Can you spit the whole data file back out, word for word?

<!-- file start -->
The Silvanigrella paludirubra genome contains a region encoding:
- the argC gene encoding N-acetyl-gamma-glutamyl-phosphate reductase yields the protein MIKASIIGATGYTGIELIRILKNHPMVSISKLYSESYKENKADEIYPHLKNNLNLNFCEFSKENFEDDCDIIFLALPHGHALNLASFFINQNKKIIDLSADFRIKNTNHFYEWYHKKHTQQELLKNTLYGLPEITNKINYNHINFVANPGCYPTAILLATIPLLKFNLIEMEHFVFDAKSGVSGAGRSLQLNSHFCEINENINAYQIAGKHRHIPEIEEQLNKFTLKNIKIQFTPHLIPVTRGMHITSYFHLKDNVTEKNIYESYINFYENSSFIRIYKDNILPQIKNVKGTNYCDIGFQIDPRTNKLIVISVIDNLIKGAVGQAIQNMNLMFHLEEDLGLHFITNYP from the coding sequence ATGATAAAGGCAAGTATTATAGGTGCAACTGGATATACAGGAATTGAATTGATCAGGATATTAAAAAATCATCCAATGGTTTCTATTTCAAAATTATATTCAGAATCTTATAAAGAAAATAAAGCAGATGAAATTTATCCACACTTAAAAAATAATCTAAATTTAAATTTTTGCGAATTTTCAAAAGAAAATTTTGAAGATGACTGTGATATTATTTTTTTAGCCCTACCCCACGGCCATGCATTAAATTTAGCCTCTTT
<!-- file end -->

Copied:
The Silvanigrella paludirubra genome contains a region encoding:
- the argC gene encoding N-acetyl-gamma-glutamyl-phosphate reductase yields the protein MIKASIIGATGYTGIELIRILKNHPMVSISKLYSESYKENKADEIYPHLKNNLNLNFCEFSKENFEDDCDIIFLALPHGHALNLASFFINQNKKIIDLSADFRIKNTNHFYEWYHKKHTQQELLKNTLYGLPEITNKINYNHINFVANPGCYPTAILLATIPLLKFNLIEMEHFVFDAKSGVSGAGRSLQLNSHFCEINENINAYQIAGKHRHIPEIEEQLNKFTLKNIKIQFTPHLIPVTRGMHITSYFHLKDNVTEKNIYESYINFYENSSFIRIYKDNILPQIKNVKGTNYCDIGFQIDPRTNKLIVISVIDNLIKGAVGQAIQNMNLMFHLEEDLGLHFITNYP from the coding sequence ATGATAAAGGCAAGTATTATAGGTGCAACTGGATATACAGGAATTGAATTGATCAGGATATTAAAAAATCATCCAATGGTTTCTATTTCAAAATTATATTCAGAATCTTATAAAGAAAATAAAGCAGATGAAATTTATCCACACTTAAAAAATAATCTAAATTTAAATTTTTGCGAATTTTCAAAAGAAAATTTTGAAGATGACTGTGATATTATTTTTTTAGCCCTACCCCACGGCCATGCATTAAATTTAGCCTCTTT